The days passed in deceptive peace as they sailed for Teppelin, and at night, Yoko still practiced her sums and her grammar. She was a different person than the girl who had first found old texts upon arriving at the surface, and she was a different person than the young woman who had practiced them even during her adventures while a tiny, shameful part of her wondered if it would impress Kamina when he found out. But it still gave her a sense of both peace and accomplishment, after a day spent guarding the Dai-Gurren with her rifle in her hands, to do simple things.
Soon, something else changed about Yoko's nightly study sessions. Nia came to watch her. Before, that would have made Yoko self-conscious, but now it just made her curious.
After just a couple of nights, Nia began to satisfy her curiosity--albeit in a roundabout way. "Yoko," she said quietly, hesitantly, "I cannot read your handwriting."
That did make Yoko feel a little self-conscious. She'd been practicing these things for a few years now, and they still weren't good enough for other people, for Nia to read? But then she reminded herself: this was Nia. Nia wasn't like other people. Yoko sat up. "It's not that hard," she said. "I'm using the simplest alphabet."
And that was when the explanation came. "That is the reason precisely!" Nia said. "When I was a princess, my beastmen tutors taught me many things. But I have much trouble discovering how to use them to help Team Dai-Gurren. I know how to use pi to find the area of a circle, but I do not know how to properly stack circle-like things in storage. I may write my name and my former title in fancy letters, but your simple letters look so much more useful, if only I could read them."
Yoko looked at Nia. It was so easy to remember her on the beach, effortlessly swimming and building sandcastles. That was what the rest of Team Dai-Gurren saw when they looked at her. They forgot the girl half-submerged in the water filling up the Dai-Gurren, who had nothing to offer but belief in Simon.
"I am glad I may be useful as Team Dai-Gurren's chef," Nia said, "but I wish to learn more, for the future that is to come."
The others couldn't bear to tell her that her cooking was inedible, because she was just so cute when she tried it, and they were smitten with that. Yoko wanted to shake them for it sometimes. But she didn't tell Nia, either. Her reasoning was different, though: she didn't want to spoil to pure moments between Nia and Simon when he enjoyed her food.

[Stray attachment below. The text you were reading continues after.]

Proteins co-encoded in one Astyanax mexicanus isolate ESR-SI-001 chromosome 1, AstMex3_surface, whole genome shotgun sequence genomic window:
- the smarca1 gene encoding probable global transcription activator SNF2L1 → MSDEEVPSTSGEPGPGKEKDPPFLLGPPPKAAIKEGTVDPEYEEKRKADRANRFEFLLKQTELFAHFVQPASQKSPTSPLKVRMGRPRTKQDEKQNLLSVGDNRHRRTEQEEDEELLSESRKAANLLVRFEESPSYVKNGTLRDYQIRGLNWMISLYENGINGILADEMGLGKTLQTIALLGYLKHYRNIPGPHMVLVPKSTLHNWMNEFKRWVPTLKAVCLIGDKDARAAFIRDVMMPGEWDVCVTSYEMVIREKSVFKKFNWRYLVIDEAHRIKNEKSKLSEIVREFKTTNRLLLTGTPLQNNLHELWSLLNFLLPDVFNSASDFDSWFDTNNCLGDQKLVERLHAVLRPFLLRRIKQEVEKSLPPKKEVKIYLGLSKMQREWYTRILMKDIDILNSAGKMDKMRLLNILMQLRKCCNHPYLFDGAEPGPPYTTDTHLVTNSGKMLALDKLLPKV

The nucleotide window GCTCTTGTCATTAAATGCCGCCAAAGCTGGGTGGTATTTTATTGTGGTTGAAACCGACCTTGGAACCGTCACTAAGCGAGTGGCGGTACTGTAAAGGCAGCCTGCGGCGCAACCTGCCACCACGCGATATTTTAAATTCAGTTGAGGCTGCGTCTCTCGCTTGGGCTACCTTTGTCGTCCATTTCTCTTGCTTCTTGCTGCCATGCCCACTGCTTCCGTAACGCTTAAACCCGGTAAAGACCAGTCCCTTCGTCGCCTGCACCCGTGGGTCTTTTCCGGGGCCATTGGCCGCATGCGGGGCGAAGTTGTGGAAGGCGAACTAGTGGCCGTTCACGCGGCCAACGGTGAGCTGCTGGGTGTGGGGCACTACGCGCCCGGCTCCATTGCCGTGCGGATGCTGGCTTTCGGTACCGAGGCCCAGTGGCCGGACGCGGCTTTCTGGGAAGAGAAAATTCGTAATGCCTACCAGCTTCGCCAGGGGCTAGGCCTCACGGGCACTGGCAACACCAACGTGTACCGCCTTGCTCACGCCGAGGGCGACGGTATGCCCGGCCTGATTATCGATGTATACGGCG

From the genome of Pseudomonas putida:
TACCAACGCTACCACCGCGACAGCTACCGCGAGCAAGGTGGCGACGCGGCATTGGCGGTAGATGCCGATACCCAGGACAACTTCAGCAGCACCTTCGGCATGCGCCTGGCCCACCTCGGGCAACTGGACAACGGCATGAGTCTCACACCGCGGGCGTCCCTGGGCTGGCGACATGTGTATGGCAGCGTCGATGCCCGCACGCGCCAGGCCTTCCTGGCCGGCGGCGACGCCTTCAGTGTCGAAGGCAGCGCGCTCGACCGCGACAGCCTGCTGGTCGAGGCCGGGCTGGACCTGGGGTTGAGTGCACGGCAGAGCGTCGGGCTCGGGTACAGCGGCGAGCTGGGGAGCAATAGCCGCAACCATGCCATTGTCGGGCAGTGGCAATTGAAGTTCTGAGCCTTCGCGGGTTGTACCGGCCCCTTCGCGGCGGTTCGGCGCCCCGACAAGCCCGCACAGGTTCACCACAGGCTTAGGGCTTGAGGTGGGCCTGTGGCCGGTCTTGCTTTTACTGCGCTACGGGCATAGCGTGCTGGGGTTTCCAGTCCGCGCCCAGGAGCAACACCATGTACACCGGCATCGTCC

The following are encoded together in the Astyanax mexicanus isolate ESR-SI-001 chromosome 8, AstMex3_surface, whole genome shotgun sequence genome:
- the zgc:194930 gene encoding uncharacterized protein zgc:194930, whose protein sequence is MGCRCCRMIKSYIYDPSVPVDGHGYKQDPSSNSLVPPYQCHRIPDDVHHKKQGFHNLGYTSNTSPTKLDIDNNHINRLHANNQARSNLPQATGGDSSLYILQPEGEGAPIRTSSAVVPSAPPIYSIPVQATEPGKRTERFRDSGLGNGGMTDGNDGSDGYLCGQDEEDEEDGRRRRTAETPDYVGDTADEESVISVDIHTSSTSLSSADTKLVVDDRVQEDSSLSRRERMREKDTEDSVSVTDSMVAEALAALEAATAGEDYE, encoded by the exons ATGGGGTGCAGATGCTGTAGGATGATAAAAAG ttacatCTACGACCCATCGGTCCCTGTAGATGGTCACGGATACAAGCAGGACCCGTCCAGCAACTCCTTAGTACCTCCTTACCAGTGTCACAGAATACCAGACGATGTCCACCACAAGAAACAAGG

"Nia," Yoko said, "when you say you can write your name in fancy letters, what do you mean?" Something deep inside her stirred: an urge to guide the lost and confused. She held out her pencil and paper. "Show me."
Nia nodded seriously, and she leaned over the paper and began to draw elegant letters in slow, careful strokes. They were very beautiful, and no one would ever have been able to write anything longer than a few sentences in them. After a little while, they said: Princess Nia of Teppelin, daughter of Lord Genome the Helix King. But Nia looked at them and frowned, then fiercely rubbed them out. "I wish to learn to write as you write, Yoko," she said. "To mark down who I am now."
It should have been a simple request. But there was such heartfelt vulnerability in Nia's eyes as she turned her face up to Yoko in hope. Where the others, save Simon, saw only a pretty princess, Yoko now saw something else in those eyes. She saw the nothing behind them, just as she had once seen the nothing behind the fierce bluster and bravado aglow in Kamina's eyes. She wanted to make something out of that nothing. It was hopeless, of course. She'd learned that from Kamina: if someone didn't want to become somebody, no kiss could make them change their mind.
But Nia was not like Kamina. She didn't want to die (no, no, Kamina never wanted to die, a part of Yoko still rebelled as she thought it, and she quickly pushed the thought away). She wanted to try. She just didn't know how.
"Let's start with that," Yoko said. She laid her hand over Nia's and began to guide it in simple strokes. Nia moved attentively under her guidance, and soon enough, something new was spelled out in easy letters.
"What does it speak of?" Nia asked.
"It says, 'Nia Teppelin of Team Dai-Gurren,'" Yoko said.
"Yes," Nia said, "that is who I wish to be. Teach me more, please, Yoko."
"Yes," Nia said. Her hand still lay curled gently under Yoko's, and it was warm. But her words were warmer yet, and they were what sparked something in Yoko's heart. "Is that not what it is called?"
"Uh-huh," Yoko said. "I'll teach you." And more thoughts came to her, as if sparked by the warmth Nia sent through her: what if she had been able to teach Kamina? Would anything be different? Should she teach Gimmy and Darry? Was there more she could do?
"Thank you, Yoko!" Nia said, a smile lighting up her face. "I promise I will be an attentive and very good student."
Yoko thought of the feel of her gun in her hands, and how right it felt to be protecting the rest of Team Dai-Gurren. But a new thought came to her: she would gladly put the gun away when the fighting was over, if only there were more people who needed her to teach them. If they were willing, she could help them all make something out of nothing. Kamina had done the same for Simon; surely he would approve.
She used her hands differently now, and she guided Nia's hand to form more words.